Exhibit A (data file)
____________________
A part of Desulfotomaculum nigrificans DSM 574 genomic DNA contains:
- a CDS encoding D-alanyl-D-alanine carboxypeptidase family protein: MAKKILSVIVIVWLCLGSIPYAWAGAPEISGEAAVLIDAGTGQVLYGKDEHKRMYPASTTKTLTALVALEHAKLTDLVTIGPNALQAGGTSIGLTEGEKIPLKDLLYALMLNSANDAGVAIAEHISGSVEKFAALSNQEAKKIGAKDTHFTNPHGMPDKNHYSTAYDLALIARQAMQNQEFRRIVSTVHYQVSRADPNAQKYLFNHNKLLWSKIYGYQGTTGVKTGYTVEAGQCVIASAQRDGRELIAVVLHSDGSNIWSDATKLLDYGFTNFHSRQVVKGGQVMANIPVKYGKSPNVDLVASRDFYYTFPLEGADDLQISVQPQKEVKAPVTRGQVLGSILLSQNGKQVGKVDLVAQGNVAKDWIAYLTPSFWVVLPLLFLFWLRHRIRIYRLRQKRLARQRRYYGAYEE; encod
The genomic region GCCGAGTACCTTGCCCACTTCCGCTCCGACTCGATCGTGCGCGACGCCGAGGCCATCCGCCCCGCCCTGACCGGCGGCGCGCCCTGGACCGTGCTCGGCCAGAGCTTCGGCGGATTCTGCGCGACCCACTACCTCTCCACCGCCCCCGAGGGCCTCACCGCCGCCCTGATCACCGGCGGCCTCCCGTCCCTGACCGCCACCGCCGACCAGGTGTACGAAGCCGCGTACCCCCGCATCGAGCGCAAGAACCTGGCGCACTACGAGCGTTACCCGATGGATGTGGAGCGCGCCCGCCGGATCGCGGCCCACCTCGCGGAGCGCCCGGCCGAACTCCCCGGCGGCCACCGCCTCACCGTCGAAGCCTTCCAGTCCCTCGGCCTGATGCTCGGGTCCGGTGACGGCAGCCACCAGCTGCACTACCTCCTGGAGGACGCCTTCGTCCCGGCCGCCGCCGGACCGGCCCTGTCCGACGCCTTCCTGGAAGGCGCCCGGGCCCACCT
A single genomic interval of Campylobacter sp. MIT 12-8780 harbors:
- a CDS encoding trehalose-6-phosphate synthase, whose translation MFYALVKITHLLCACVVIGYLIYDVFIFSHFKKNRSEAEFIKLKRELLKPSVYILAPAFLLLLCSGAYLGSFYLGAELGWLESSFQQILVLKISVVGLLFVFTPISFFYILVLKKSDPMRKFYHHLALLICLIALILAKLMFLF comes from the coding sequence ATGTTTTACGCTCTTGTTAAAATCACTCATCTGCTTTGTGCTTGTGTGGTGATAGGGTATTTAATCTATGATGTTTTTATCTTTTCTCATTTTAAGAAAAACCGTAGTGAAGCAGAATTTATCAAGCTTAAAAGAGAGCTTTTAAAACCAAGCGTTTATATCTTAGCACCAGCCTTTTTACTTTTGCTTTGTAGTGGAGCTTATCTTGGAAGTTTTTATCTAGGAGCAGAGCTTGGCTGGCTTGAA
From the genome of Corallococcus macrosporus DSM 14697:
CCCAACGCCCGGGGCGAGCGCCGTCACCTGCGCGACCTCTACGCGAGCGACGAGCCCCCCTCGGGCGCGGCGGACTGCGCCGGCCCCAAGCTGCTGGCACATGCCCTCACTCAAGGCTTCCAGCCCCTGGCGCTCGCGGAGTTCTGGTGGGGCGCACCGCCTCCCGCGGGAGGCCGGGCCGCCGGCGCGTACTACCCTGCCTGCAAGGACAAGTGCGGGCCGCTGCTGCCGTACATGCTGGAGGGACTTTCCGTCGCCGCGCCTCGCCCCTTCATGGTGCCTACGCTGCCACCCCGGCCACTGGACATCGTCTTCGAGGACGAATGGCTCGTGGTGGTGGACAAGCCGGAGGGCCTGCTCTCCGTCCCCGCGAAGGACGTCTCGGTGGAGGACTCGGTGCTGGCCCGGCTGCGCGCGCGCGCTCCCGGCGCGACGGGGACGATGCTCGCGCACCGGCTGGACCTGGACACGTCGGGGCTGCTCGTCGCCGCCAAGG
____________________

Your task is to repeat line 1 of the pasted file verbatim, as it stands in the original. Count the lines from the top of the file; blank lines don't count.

A part of Desulfotomaculum nigrificans DSM 574 genomic DNA contains: